Jimmy was just a kid, having a lark, high on legal drugs, when he fell off a bridge. He was not to know that the resultant pile-up on the road below would change the import of his death and the rest of the life of his parents and sister. He was just a kid. Not even a well-behaved kid. Certainly not a politically minded kid. So how come within hours of his death had he been transformed into the poster boy of the ERP, the England Reclamation Party?

That how is the most frightening part, the most plausible part, of this story.

We are in the future. Technology has moved on. Everyone is living their life through their shades (think Google-glass as mandatory combination of every i-device you currently own). Think dark web as the new terrorist zone, but also the new anti-terror arena. Bombs still have their place. If flying planes into the World Trade Centre unnerved the U.S. what similar attack might have the same national psyche destruction impact on the U.K. (though Crosskey is smart in referring to England rather than GB or the UK)? A direct parallel is drawn…and the effect on the people is then played for all it's worth.

Because that is one of the key themes of the book: playing the people. Everything in this new world (or this new England) is about manipulation. Giving the people what they want – but just first making very sure you have convinced them of what that is. Major terrorist events are the best excuse there is for creating a police state: data in exchange for safety.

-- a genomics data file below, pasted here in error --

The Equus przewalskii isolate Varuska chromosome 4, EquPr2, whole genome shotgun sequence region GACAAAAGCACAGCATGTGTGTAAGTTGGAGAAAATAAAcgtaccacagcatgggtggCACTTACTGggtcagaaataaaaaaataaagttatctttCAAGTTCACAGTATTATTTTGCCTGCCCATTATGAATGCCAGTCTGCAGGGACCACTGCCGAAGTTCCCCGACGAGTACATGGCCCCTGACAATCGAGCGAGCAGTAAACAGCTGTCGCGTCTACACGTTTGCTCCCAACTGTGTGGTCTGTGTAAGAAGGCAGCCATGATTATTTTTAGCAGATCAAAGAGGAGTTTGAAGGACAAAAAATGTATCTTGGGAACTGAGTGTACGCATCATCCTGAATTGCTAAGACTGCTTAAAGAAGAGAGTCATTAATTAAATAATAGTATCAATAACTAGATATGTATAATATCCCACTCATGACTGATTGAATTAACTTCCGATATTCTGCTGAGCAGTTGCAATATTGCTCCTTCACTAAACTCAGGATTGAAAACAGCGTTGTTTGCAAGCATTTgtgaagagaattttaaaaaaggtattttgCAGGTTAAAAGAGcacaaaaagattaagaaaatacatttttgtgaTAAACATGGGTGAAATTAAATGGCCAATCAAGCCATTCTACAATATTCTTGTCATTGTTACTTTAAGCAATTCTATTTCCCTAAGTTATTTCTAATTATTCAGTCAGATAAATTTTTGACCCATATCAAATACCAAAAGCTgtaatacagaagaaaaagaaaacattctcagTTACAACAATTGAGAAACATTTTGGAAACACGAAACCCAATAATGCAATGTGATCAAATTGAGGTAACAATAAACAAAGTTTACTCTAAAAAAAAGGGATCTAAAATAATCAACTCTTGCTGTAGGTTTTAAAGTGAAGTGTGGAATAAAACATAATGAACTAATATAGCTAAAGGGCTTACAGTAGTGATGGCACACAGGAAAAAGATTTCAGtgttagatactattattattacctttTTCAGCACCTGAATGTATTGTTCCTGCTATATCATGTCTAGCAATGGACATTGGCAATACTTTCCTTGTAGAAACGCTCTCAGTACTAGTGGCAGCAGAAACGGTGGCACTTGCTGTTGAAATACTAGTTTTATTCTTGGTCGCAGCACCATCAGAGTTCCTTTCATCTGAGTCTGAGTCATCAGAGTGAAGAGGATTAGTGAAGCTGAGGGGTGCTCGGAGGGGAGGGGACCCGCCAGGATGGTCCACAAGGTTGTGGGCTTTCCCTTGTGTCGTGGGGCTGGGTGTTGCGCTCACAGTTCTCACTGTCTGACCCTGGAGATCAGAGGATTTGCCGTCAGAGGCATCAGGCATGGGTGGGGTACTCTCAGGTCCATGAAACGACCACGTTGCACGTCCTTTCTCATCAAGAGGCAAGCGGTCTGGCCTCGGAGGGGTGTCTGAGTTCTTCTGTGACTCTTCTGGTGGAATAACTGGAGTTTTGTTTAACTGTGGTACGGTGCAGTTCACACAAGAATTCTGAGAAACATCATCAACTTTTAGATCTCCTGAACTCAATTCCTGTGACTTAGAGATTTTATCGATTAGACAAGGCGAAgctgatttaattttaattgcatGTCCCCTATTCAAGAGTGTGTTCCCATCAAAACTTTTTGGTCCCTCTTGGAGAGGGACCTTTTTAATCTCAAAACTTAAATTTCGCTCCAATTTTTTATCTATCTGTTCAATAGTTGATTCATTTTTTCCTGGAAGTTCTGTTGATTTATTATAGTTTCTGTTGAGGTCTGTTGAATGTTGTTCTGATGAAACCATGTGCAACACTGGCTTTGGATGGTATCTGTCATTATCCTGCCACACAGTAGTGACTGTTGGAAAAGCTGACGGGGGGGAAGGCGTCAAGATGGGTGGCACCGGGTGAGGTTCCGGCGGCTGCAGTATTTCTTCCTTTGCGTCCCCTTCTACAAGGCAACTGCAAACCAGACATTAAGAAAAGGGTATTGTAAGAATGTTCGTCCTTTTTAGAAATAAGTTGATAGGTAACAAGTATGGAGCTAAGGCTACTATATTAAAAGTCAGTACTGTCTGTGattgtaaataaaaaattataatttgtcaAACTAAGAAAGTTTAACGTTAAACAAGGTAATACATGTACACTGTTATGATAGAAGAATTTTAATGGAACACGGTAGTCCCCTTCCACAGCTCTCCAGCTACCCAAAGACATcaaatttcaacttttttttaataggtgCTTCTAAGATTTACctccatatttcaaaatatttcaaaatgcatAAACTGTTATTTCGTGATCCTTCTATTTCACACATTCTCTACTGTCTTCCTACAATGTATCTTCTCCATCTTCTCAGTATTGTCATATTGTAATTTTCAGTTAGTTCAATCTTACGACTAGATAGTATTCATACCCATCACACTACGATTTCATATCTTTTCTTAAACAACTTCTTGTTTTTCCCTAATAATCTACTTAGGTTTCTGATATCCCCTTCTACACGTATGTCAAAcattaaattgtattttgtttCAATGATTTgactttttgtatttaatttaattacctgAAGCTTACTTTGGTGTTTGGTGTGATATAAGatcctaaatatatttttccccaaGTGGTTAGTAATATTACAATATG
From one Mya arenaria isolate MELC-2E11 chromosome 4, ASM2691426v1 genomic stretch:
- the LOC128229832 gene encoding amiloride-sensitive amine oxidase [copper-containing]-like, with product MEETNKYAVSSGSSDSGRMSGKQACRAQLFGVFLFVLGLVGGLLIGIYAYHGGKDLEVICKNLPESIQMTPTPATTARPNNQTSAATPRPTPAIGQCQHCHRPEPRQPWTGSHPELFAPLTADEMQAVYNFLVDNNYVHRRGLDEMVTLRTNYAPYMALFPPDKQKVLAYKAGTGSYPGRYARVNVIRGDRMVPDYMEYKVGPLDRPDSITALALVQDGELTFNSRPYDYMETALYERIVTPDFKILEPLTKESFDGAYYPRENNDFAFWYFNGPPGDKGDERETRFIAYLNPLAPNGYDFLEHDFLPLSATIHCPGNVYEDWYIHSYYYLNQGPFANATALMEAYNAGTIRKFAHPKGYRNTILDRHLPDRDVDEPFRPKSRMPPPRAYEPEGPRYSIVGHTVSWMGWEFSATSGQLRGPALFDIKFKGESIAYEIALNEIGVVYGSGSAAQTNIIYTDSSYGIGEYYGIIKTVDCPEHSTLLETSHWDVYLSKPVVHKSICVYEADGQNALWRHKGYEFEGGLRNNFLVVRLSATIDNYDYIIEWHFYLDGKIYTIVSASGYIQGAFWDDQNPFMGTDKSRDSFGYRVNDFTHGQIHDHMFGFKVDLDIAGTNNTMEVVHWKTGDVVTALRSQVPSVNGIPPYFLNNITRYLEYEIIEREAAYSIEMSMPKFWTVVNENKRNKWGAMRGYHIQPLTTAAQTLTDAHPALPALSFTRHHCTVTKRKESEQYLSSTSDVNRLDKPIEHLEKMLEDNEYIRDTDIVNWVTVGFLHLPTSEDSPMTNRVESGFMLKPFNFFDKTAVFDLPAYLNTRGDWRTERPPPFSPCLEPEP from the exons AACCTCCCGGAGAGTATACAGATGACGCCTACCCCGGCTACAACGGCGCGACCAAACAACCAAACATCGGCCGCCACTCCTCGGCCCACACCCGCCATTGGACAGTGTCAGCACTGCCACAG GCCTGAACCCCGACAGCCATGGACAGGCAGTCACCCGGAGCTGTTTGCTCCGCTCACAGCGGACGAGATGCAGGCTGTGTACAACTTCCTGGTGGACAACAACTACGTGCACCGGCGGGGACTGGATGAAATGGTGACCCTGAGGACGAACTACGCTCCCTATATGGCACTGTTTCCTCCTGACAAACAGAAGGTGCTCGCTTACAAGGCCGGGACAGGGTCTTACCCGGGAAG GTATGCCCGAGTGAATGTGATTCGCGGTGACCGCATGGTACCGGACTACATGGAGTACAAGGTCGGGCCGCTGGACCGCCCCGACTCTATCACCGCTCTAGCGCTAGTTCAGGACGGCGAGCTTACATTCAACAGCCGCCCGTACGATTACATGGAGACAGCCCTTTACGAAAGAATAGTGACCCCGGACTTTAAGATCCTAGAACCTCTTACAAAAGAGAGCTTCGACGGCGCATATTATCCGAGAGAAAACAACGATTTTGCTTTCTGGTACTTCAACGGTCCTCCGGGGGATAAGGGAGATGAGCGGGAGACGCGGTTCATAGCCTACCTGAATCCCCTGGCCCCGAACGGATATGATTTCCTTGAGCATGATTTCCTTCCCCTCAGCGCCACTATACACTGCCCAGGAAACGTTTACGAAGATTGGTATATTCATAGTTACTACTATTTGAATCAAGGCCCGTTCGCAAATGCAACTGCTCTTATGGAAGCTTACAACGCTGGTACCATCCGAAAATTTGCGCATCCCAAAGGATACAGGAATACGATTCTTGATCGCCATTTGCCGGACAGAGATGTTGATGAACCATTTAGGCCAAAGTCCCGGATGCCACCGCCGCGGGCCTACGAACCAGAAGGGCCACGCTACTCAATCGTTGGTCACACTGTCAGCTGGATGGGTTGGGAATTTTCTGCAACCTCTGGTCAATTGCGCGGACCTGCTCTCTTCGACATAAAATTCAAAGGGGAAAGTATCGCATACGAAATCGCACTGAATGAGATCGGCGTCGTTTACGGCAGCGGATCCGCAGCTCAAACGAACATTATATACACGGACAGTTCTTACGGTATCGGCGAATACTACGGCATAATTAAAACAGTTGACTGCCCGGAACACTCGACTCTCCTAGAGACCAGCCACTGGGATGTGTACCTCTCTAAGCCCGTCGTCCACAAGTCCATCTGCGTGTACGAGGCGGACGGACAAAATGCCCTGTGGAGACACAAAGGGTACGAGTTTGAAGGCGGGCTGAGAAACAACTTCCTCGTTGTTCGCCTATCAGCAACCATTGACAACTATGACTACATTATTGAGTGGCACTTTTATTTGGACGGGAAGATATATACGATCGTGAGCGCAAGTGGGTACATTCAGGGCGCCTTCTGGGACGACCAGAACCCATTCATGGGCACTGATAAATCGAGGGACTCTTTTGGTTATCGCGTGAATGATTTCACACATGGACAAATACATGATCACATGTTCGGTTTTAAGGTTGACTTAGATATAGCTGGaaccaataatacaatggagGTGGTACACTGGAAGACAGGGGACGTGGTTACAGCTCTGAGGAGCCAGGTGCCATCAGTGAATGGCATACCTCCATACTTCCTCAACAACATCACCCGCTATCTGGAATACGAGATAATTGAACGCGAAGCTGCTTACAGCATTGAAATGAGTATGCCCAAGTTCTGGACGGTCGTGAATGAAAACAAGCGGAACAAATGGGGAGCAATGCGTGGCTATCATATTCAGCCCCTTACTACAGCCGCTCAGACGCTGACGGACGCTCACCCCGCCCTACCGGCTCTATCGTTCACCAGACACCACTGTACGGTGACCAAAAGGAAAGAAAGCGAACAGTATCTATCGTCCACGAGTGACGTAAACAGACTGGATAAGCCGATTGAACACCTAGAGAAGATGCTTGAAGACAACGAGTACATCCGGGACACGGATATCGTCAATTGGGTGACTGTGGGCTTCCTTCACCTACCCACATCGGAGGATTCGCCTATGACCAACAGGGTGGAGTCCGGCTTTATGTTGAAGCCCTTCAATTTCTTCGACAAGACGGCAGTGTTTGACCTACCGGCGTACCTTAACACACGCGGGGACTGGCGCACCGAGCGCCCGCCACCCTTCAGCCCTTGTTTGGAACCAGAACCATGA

The point is made several times: you cannot have heroes unless you have villains. The inference is that the world has heroes enough – it is the villains that have to be created. And so they are.

While Rosa and her family and friendships fall apart in the aftermath of Jimmy's death and his co-option into the governmental cause of tightening the hold on the populace, Zara / Teresa is leading a double life. Zara Jinks is a PID, working in the Information Dept of the government, managing information flows in cyber-space, making sure that there is enough noise for people to think it's still free and rebellious, but shutting down anything that might pose a real risk, and managing potentially damaging situations like the teenage twin of the hero of the hour shouting her mouth off against the government.

Zara Jinks is an alias. Teresa is someone else entirely. Or at least so we are led to believe. She is ruthless. Where her true loyalties lie, if indeed she has any, provide one of the tension threads of the story.

Crosskey keeps the whole thing very personal. We alternative between Rosa and Teresa: their stories as they choose to tell them. Rosa is open and falling apart. Teresa is controlled. As the story ramps up to its climax you might just find yourself questioning both of them, wondering which of the likely scenarios will play out. In doing so, she not only keeps the story taut, but also makes us question what would I do?

Dystopian stories scare us because we think this could possibly happen. This one needs to scare you, because this is already happening. At the very least, the groundwork is already laid.

It's never too early to start reading about what might happen if we don't all start thinking seriously about the society we live in. We can recommend Unwind by Neal Shusterman from the young adult canon. And if you haven't read 1984, you really should.